A person commits contract fraud when they make a knowingly false statement that serves to trick or deceive another person into signing a contract. A person also commits contract fraud when, through misrepresentation, they trick an individual who does not believe they are entering into a contract, into signing one.
The elements needed to form a valid contract include:
- An offer; and
- An acceptance of that offer; and
- Mutual assent (agreement by both parties as to what the subject matter of the contract is, and what the terms mean); and
- Both parties freely consenting to enter into a contract; and
- Mutual contract consideration. Consideration is the exchange of something of value in return for a promise or service of the other party.
Generally, there are two types of contract fraud. One is called fraud in the inducement, and the other is called fraud in the factum (or fraud in the fact).
Fraud in the inducement occurs when one party is tricked or deceived into signing a contract because of someone’s knowingly false statement and the other party reasonably relies on it. The misleading statement is designed to cause a person to enter into a contract they otherwise would not have entered into.
An example of fraudulent inducement occurs when a neighbor makes a claim – a claim he knows to be false – that your child accidentally threw a ball onto the neighbor’s property, smashing a window. The neighbor then states that unless you enter into a contract with them to pay for the damage to the window, the neighbor will sue you. Since you are afraid of being subjected to a lawsuit, you enter into the contract.
The elements of a fraud in the inducement claim are:
- Defendant made a misrepresentation or omission of a material (important) fact, also known as a lie.
- Defendant knew, at the time they made the statement that it was false.
- Defendant made the statement to make the Plaintiff rely on it (inducement).
- Plaintiff reasonably relied on the misrepresentation.
- Reasonable reliance is what a prudent person (a person with average intelligence and common sense) would believe, and how they would act, in response to the misrepresentation. If a prudent person would not believe the lie (i.e., “I’ll sell you the Empire State Building for $100”), then the reliance is not reasonable.
- The reasonable reliance causes legal injury to Plaintiff. Legal injury can take the form of Plaintiff’s losing money, or parting with a valuable possession they would not have given up but for the lie. A valid injury can also include emotional distress.
An individual may sue the deceiving party for fraud in the inducement. Fraud in the inducement can be used as a legal defense to a breach of contract claim. To prevail on a breach of contract claim, a party must show (among other things) that a valid contract was freely entered into. A contract entered into through fraudulent inducement is not freely entered into.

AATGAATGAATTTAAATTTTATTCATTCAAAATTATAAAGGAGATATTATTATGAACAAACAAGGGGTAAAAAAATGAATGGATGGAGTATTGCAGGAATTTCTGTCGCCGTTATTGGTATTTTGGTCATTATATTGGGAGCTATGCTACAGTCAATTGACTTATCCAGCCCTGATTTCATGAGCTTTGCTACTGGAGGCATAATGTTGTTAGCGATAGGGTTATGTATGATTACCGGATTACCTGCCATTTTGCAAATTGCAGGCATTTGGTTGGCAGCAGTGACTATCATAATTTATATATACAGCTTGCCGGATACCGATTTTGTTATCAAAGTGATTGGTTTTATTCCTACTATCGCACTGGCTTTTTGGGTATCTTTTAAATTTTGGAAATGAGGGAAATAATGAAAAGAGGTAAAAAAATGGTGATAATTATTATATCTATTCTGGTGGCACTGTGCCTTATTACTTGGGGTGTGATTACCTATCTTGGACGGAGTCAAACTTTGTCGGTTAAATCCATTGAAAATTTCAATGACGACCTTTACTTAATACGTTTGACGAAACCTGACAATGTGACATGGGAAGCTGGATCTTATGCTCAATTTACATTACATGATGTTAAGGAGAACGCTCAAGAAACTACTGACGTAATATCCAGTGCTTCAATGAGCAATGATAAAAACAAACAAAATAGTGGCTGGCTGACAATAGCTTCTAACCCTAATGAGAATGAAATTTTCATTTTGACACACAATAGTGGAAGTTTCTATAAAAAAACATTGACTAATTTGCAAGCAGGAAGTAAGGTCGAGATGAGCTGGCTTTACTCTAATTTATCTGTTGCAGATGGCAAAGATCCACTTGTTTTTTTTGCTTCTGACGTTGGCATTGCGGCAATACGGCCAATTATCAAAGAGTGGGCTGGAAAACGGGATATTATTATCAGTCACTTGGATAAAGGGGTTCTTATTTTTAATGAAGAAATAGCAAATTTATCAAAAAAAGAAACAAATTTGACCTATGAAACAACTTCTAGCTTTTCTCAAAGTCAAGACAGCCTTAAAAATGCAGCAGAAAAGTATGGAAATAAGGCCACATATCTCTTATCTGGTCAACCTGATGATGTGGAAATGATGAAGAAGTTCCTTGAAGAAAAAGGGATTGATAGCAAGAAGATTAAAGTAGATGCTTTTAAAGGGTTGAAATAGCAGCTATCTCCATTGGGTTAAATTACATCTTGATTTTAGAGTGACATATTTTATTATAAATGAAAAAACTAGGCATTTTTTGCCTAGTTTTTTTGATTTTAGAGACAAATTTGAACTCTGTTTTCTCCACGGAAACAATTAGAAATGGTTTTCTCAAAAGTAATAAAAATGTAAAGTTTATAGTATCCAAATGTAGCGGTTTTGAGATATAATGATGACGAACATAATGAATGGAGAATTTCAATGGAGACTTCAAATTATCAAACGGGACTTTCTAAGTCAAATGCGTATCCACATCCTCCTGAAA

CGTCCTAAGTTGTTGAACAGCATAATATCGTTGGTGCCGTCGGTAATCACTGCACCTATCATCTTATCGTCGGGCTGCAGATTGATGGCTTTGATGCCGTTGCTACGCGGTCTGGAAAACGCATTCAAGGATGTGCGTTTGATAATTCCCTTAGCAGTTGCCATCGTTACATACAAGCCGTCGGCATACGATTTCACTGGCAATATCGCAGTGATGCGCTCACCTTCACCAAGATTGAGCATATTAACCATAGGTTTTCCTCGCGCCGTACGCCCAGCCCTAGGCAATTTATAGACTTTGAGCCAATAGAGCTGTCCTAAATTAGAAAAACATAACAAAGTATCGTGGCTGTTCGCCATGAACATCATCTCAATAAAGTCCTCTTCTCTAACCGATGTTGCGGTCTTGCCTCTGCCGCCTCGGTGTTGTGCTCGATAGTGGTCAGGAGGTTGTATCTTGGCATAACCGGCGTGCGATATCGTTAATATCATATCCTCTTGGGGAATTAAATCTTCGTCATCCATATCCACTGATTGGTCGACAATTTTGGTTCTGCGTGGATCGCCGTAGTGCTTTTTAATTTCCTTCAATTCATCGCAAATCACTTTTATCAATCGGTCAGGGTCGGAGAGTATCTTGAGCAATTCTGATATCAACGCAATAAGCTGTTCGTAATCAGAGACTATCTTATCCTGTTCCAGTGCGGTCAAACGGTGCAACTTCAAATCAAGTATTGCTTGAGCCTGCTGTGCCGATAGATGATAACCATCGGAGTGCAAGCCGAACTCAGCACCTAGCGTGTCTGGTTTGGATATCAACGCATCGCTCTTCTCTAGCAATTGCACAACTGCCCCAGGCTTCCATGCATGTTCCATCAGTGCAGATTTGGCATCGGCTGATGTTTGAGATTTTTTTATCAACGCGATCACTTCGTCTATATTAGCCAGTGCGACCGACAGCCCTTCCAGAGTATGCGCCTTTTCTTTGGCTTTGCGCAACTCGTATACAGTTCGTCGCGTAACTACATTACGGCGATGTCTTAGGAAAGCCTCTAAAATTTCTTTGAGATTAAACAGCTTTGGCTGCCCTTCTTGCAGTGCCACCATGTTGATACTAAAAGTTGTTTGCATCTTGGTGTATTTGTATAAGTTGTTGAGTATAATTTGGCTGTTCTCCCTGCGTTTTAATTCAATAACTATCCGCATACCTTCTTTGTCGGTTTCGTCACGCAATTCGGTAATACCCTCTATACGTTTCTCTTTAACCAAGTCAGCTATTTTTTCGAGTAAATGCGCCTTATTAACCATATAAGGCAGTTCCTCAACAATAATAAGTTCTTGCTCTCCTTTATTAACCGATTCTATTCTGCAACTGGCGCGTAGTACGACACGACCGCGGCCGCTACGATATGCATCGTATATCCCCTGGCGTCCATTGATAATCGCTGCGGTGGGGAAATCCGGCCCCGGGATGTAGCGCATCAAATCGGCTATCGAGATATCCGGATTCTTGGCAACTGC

Fraud in the factum occurs when the victim enters into an agreement based on a fraudulent misrepresentation, to their detriment. The misrepresentation causes the victim to not understand the nature, substance, or consequences of what they are agreeing to. Fraud in the factum commonly occurs when the victim believes the agreement is not legally binding, when in fact it is a contract.
This type of fraud also occurs when the victim believes they are signing a contract pertaining to a specific subject matter, when in fact the lying party has misrepresented the subject matter.
A common example of fraud in the factum occurs when the fraudster makes a misrepresentation about the nature of a legal document, to induce the victim to sign the document and then be bound by it contractually.
For example, the person committing the fraud may ask a person who is legally blind to sign what the fraudster tells the blind person is a “Thank-You” card. The blind person, believing the representation that the document is a thank-you card, signs the document. The document, is in fact, a loan agreement under which the victim is required to loan the fraudster money over a period of years, to be repaid with zero interest.
The victim may sue for fraud in the factum. Fraud in the factum can also be used as a defense to a claim of breach of contract. A contract entered into based on fraud in the factum will be set aside, on the ground that the consent obtained from the victim is legally ineffective. It could be because the victim suffers from mental incapacity, or a physical impairment, that made the victim not understand the risks, rights, and obligations created by signing the document.
The victim may obtain damages for their injury. Damages include monetary damages to compensate the victim for money the victim gave to the fraudster. A fraud in the factum victim may also be able to recover property they gave to the fraudster.
If you believe you have been the victim of contract fraud, you may wish to consult with a contract lawyer who has expertise in contractual disputes. The attorney can review the facts and circumstances of your case, advise you as to your rights, provide case guidance, and represent you at trial.